Abimbola Edwin: Sickle cell not a death sentence
Crimson Bow Initiative recently held a seminar titled, “Project keep a warrior warm, phase one.” The programme featured sensitisation/awareness walk round the neighbourhoods of Ijaye Low Cost Housing Estate, Agege.
In her opening remark, C.E.O of Crimson Bow Initiative, Miss Oluwatimileyin Edwin, who herself is a sickle cell patient, said: “It is a known fact that Nigeria is the capital of sickle cell in the world. And due to stigmatisation, people tend to keep quiet about the genotype. This event is to give hope to people with sickle cell, while teaching them ways to live fruitfully.”
She said though there has been more awareness on the issue in recent years, there is still need to break the stigmatisation. And though she has been able to live meaningfully for the past five years, “the experience has not been easy. It was just two years ago that I publicly admit being an “SS”, she said.
Dr. Egboruwa Ope of the University of Lagos medical centre also spoke on the disease, its prevention and management. He listed some of the ways to prevent having the condition, including awareness of one’s genotype, regular routine check ups and appropriate medications.
Also speaking at the programme was the 56- year-old mother of the CEO of the foundation, Abimbola Edwin.
Narrating her experience as a sickle cell patient, she said: “My experience has been traumatic, though I won’t say it’s so bad because I’ve been living a good life to God’s glory. As we all know, sickle cell anaemia comes with crisis called bone pain. Mine was extremely traumatic as a child. Then, we had 13 weeks per school term, but I spent half of it in school and half in the hospital. Sometimes, I would be away from school for seven weeks. The last crisis I had was in January 2015.
“And though the awareness of sickle cell anaemia has improved in Nigeria, but it is only high among the elite. A large percentage of the less privileged still does not know of the disease, which is why we brought the campaign to this community.”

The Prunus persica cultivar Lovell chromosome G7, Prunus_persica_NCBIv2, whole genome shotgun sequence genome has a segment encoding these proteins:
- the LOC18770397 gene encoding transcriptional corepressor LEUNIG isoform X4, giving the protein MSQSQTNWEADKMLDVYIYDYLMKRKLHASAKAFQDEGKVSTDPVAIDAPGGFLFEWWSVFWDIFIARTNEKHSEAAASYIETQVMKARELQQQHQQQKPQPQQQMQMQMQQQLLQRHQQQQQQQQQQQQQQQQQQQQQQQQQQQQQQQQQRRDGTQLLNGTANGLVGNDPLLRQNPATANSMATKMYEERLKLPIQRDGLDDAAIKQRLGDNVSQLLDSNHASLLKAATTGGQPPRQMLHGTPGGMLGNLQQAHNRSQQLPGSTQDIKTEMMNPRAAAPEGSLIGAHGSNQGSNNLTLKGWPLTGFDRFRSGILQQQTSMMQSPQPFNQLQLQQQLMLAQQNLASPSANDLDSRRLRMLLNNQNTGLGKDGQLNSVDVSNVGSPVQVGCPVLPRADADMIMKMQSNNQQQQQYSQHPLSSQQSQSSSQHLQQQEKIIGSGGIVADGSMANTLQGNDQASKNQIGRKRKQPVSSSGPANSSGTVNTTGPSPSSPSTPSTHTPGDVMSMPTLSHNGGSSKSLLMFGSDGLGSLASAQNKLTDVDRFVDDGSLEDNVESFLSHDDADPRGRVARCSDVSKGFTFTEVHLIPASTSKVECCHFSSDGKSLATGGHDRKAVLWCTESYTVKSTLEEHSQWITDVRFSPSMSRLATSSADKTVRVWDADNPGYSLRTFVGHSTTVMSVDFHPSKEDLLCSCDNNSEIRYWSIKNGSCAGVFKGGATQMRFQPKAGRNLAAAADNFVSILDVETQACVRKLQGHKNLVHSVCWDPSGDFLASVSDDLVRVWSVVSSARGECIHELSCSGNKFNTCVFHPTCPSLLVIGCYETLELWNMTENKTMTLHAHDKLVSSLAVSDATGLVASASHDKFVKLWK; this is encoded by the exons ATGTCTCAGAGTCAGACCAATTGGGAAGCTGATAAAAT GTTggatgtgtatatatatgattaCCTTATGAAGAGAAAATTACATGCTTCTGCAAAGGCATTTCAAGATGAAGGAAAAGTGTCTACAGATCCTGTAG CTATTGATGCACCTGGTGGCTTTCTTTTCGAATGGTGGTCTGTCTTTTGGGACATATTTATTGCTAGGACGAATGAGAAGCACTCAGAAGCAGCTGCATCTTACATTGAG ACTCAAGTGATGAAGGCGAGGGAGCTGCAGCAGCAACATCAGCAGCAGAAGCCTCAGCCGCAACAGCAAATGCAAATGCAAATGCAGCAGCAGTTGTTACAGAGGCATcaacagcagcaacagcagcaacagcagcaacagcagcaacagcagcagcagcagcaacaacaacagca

She advised singles to know their genotype before marriage.
“I would say my case was destiny, because while dating my husband and he kept talking about marriage, I wanted to know his status, but he refused to check it. It was after I got pregnant that I insisted he went for the test. It was then he discovered he was AS. That period was so traumatic for both of us. My consultant and other doctors at University College Hospital, Ibadan, advised us to terminate the pregnancy.
“I was told my chance was slim and that I had 50/50 or even 70/25 per cent chance in child bearing, but my husband insisted we kept the baby and our parents were in support. When my child, Oluwatimileyin was four months old, I had a major crisis. I was bedridden and couldn’t do anything. Then some missionary came to the hospital and I gave my life to Christ after the encounter.
“Though science is now creating a way for an AS couple not to have a sickle cell child, but it is quite expensive. However, it is not 100 per cent guaranteed. So, if you don’t have the resources, I would advise against two AS people getting married. I can’t compare sickle cell crisis pain with any other physical pain. The main solution to this entire situation is your faith.
“Sickle cell Anaemia is not a death sentence. I heed medical advice and observe appropriate medication. I engage in every normal activity— I’m a trader, I travel and I work. Now, I rarely have crisis, because whenever I feel it is about to start, I retreat.”
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